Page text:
If you already have some intuition on the problem, build a simple solution around that intuition for a quick win. Then, and only then, should you add more complexity, sophistication, and linguistics. In fact, most AI models show promise — or prove not to work — with less than a dozen features.

Read More: The AI Gold Rush: How to Make Money off AI and Machine Learning!

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Avoid Black Boxes

For people to believe AI works, they need to be able to trust it. Trust is a key area closely linked to the adoption and success of AI products. Humans will take action only if they trust the AI models, and they will only trust the AI if it is transparent. Humans don’t trust a black box.

Let’s say you’ve chosen a solvable problem, picked the right AI model and, with the right amount of data, solved the problem. What we have found is that people will not believe or trust your model even if it’s 100 percent accurate (and it will probably never be 100 percent accurate). Perfect, or close to perfect, doesn’t really matter if humans don’t trust the technology.

Read More: Fluor Uses IBM Watson to Deliver Predictive Analytics Capability for Megaprojects

So, how can we solve this problem?

Tie it to metrics that matter to users, such as revenue to justify your AI. Don’t invent some arbitrary score. If I’m looking for a new house, show me the range of offer prices that will most likely allow me to make a winning offer. Don’t invent scores that are disconnected from the problem or the real world.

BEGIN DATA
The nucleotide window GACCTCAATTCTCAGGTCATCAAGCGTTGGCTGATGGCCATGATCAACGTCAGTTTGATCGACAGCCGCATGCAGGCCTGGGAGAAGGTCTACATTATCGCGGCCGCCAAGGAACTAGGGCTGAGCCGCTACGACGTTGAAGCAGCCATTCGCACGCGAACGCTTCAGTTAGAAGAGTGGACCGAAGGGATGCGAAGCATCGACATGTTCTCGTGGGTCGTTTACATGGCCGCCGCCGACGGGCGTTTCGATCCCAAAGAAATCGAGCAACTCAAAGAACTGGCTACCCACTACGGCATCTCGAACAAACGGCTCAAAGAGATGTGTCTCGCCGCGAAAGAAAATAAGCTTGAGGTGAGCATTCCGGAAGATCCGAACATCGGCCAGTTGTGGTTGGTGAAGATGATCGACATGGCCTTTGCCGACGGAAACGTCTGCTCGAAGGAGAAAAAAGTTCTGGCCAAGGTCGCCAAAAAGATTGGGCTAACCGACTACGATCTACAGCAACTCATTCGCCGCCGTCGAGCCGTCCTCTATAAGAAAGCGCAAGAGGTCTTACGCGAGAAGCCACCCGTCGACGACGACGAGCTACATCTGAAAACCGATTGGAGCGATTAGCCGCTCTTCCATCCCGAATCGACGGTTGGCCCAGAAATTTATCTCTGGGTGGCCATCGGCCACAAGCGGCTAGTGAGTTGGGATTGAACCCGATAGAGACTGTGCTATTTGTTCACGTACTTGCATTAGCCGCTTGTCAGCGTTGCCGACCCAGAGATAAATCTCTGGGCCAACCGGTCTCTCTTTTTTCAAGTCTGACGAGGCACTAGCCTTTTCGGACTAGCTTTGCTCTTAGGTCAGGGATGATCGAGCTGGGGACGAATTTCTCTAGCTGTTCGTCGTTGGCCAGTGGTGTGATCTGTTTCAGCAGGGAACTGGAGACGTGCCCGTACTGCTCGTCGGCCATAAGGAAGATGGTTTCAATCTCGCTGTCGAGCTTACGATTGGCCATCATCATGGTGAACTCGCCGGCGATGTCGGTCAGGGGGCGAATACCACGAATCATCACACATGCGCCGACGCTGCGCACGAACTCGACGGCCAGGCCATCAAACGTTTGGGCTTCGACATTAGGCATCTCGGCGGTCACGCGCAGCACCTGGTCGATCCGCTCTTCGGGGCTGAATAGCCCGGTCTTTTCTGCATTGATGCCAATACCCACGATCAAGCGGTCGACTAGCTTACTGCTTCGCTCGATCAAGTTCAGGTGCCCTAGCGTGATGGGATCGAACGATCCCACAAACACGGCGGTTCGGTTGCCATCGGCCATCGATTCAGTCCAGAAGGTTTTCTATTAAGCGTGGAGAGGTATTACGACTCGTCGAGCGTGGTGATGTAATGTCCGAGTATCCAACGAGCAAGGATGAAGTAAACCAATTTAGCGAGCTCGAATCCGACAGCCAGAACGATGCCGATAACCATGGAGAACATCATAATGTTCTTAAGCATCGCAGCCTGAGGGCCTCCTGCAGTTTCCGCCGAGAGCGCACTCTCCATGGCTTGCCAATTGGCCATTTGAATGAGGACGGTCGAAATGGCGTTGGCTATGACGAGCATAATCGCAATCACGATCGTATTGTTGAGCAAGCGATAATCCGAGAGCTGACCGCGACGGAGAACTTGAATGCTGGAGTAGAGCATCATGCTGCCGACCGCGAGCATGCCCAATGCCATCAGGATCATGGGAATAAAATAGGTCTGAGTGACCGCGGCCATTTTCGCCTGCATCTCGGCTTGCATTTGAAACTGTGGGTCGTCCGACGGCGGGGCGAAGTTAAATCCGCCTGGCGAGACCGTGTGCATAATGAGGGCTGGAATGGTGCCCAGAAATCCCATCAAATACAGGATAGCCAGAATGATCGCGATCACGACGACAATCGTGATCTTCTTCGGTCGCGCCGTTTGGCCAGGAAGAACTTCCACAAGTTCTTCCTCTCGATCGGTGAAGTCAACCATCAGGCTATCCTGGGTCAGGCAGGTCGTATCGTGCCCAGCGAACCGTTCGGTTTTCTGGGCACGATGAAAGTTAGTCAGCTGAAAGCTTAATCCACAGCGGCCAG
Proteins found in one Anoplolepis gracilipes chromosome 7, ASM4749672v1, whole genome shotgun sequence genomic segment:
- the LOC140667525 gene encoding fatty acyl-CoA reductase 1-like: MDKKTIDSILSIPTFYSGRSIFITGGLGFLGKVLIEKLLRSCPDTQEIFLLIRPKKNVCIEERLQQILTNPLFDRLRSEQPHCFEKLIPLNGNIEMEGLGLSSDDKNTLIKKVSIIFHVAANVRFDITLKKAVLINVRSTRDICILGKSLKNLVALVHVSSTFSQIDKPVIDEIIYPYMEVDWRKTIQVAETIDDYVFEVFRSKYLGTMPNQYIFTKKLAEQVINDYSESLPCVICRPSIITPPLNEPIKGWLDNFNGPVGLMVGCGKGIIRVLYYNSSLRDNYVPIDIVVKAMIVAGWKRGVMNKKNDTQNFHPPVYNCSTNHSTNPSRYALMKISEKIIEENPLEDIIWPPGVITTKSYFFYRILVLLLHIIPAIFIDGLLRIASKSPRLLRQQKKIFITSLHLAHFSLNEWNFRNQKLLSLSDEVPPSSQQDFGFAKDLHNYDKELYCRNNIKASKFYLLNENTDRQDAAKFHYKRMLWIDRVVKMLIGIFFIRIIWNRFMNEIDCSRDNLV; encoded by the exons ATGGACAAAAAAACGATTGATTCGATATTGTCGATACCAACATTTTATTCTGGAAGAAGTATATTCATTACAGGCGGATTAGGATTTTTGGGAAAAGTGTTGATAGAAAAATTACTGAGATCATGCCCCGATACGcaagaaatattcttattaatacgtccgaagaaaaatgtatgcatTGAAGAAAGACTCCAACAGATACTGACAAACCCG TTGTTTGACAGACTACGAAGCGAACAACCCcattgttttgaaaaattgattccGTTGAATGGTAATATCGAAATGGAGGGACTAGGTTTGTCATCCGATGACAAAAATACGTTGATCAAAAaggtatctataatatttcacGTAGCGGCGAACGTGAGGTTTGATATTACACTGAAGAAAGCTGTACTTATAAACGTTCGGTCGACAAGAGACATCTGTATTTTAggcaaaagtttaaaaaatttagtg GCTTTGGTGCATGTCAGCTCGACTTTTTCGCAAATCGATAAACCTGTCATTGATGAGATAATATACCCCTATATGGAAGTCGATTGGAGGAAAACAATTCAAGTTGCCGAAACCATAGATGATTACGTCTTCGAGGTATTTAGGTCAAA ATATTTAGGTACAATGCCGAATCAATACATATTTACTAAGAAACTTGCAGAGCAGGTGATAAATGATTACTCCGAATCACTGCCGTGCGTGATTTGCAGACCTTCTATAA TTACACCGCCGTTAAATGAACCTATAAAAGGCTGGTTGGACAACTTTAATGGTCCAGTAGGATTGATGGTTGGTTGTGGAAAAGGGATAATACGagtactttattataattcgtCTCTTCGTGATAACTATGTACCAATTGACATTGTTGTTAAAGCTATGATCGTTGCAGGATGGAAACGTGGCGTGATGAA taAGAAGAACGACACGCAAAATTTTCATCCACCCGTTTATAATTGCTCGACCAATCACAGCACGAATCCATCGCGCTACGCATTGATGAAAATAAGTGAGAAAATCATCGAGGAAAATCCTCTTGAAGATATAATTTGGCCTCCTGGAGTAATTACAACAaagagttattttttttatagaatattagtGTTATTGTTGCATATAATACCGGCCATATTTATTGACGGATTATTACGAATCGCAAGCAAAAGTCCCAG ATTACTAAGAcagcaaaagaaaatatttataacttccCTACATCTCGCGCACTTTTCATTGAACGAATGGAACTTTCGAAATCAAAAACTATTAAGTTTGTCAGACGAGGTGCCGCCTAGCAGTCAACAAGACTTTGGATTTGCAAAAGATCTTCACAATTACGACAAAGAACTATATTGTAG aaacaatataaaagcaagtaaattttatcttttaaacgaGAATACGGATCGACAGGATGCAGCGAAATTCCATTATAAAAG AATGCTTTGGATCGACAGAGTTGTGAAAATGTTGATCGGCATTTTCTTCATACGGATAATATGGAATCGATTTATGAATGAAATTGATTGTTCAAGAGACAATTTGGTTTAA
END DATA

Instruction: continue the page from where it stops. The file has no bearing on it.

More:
Run backtesting with user data. Use historical results to show how the data would have provided the right answer every time.

Show all results, both positive and negative. Show me everything, including the failures. Humans are very interested in looking at what we did not find; this builds trust.

Provide transparency on the underlying features that drove the recommendation or classification.

Read More:  Three Ways Wireless Charging Can Help Improve Marketing Strategy

Make Your Results Actionable

While businesses are adopting AI quickly, they can’t just add AI models and a data scientist on top of any business problem. AI needs to involve action and be incorporated into a larger workflow. Because without action, nothing will actually happen. I have run into infinite projects (including my own) where the end result is a recommendation or a rank.

The problem is that humans are too busy and too distracted to look at the billions of input from all sorts of sources. For AI to have an impact, it should take some action at some confidence. That’s how continuous value can be generated. Minimally we should think about how we can integrate the ML models to external systems that can take some action, send email, alert someone — some workflow that ties it to the real world.

A perfect example is two cars that I recently test drove. One gave me a blinking light when the car would be close to an imminent crash, the second actually braked the car automatically. Which car would you prefer to be in?

Read More: The Third-Party Data Crisis: How the Facebook Data Breach Affects the Ad Tech